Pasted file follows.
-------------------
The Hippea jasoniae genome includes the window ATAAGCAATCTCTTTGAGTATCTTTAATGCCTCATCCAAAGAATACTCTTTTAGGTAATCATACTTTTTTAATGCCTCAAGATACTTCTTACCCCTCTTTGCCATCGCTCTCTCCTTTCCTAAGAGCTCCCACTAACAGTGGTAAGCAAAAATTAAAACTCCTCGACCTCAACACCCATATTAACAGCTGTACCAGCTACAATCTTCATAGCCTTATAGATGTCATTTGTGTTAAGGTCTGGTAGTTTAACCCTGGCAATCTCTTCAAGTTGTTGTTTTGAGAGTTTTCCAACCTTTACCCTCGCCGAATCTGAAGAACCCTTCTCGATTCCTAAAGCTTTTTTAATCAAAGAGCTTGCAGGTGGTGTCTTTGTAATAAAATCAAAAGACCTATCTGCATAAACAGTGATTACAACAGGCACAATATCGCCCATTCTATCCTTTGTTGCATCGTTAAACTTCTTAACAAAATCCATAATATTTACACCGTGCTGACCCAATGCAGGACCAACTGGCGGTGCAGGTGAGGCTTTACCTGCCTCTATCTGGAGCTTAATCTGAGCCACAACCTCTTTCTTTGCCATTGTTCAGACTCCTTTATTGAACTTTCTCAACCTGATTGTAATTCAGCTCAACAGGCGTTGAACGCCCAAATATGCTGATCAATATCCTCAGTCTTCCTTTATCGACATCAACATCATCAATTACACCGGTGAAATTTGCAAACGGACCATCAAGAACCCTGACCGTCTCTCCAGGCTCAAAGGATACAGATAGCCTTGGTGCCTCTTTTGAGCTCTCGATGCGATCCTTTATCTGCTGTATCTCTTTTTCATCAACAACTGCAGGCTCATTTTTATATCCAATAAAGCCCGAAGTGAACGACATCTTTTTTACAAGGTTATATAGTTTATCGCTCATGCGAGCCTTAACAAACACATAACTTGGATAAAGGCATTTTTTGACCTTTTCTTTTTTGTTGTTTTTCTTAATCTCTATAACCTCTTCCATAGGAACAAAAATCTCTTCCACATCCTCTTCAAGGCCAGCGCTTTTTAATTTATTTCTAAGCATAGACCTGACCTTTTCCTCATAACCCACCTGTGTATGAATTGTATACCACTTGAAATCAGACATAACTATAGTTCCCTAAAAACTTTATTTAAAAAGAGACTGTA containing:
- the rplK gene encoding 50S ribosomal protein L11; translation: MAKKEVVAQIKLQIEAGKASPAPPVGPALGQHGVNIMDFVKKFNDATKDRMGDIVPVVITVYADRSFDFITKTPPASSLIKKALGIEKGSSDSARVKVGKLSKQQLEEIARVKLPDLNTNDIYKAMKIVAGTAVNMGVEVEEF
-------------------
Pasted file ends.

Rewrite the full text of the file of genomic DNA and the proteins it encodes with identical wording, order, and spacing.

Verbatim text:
The Hippea jasoniae genome includes the window ATAAGCAATCTCTTTGAGTATCTTTAATGCCTCATCCAAAGAATACTCTTTTAGGTAATCATACTTTTTTAATGCCTCAAGATACTTCTTACCCCTCTTTGCCATCGCTCTCTCCTTTCCTAAGAGCTCCCACTAACAGTGGTAAGCAAAAATTAAAACTCCTCGACCTCAACACCCATATTAACAGCTGTACCAGCTACAATCTTCATAGCCTTATAGATGTCATTTGTGTTAAGGTCTGGTAGTTTAACCCTGGCAATCTCTTCAAGTTGTTGTTTTGAGAGTTTTCCAACCTTTACCCTCGCCGAATCTGAAGAACCCTTCTCGATTCCTAAAGCTTTTTTAATCAAAGAGCTTGCAGGTGGTGTCTTTGTAATAAAATCAAAAGACCTATCTGCATAAACAGTGATTACAACAGGCACAATATCGCCCATTCTATCCTTTGTTGCATCGTTAAACTTCTTAACAAAATCCATAATATTTACACCGTGCTGACCCAATGCAGGACCAACTGGCGGTGCAGGTGAGGCTTTACCTGCCTCTATCTGGAGCTTAATCTGAGCCACAACCTCTTTCTTTGCCATTGTTCAGACTCCTTTATTGAACTTTCTCAACCTGATTGTAATTCAGCTCAACAGGCGTTGAACGCCCAAATATGCTGATCAATATCCTCAGTCTTCCTTTATCGACATCAACATCATCAATTACACCGGTGAAATTTGCAAACGGACCATCAAGAACCCTGACCGTCTCTCCAGGCTCAAAGGATACAGATAGCCTTGGTGCCTCTTTTGAGCTCTCGATGCGATCCTTTATCTGCTGTATCTCTTTTTCATCAACAACTGCAGGCTCATTTTTATATCCAATAAAGCCCGAAGTGAACGACATCTTTTTTACAAGGTTATATAGTTTATCGCTCATGCGAGCCTTAACAAACACATAACTTGGATAAAGGCATTTTTTGACCTTTTCTTTTTTGTTGTTTTTCTTAATCTCTATAACCTCTTCCATAGGAACAAAAATCTCTTCCACATCCTCTTCAAGGCCAGCGCTTTTTAATTTATTTCTAAGCATAGACCTGACCTTTTCCTCATAACCCACCTGTGTATGAATTGTATACCACTTGAAATCAGACATAACTATAGTTCCCTAAAAACTTTATTTAAAAAGAGACTGTA containing:
- the rplK gene encoding 50S ribosomal protein L11; translation: MAKKEVVAQIKLQIEAGKASPAPPVGPALGQHGVNIMDFVKKFNDATKDRMGDIVPVVITVYADRSFDFITKTPPASSLIKKALGIEKGSSDSARVKVGKLSKQQLEEIARVKLPDLNTNDIYKAMKIVAGTAVNMGVEVEEF